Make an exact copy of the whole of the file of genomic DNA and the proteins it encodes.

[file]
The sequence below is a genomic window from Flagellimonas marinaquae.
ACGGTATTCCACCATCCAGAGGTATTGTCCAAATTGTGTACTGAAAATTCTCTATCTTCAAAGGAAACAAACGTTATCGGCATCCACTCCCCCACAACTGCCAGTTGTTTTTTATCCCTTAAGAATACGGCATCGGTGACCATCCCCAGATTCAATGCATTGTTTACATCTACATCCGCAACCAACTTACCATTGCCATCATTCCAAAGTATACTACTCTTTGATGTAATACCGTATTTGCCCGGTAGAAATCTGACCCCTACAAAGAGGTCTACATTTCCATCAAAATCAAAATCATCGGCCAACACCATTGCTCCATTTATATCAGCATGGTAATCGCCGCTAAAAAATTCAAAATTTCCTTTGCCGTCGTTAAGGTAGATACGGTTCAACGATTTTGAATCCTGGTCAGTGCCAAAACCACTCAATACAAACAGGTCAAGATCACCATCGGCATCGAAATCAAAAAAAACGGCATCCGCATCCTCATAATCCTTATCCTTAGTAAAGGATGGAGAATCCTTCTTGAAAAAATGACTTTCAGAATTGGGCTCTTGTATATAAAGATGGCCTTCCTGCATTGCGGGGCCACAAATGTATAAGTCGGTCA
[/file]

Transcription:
The sequence below is a genomic window from Flagellimonas marinaquae.
ACGGTATTCCACCATCCAGAGGTATTGTCCAAATTGTGTACTGAAAATTCTCTATCTTCAAAGGAAACAAACGTTATCGGCATCCACTCCCCCACAACTGCCAGTTGTTTTTTATCCCTTAAGAATACGGCATCGGTGACCATCCCCAGATTCAATGCATTGTTTACATCTACATCCGCAACCAACTTACCATTGCCATCATTCCAAAGTATACTACTCTTTGATGTAATACCGTATTTGCCCGGTAGAAATCTGACCCCTACAAAGAGGTCTACATTTCCATCAAAATCAAAATCATCGGCCAACACCATTGCTCCATTTATATCAGCATGGTAATCGCCGCTAAAAAATTCAAAATTTCCTTTGCCGTCGTTAAGGTAGATACGGTTCAACGATTTTGAATCCTGGTCAGTGCCAAAACCACTCAATACAAACAGGTCAAGATCACCATCGGCATCGAAATCAAAAAAAACGGCATCCGCATCCTCATAATCCTTATCCTTAGTAAAGGATGGAGAATCCTTCTTGAAAAAATGACTTTCAGAATTGGGCTCTTGTATATAAAGATGGCCTTCCTGCATTGCGGGGCCACAAATGTATAAGTCGGTCA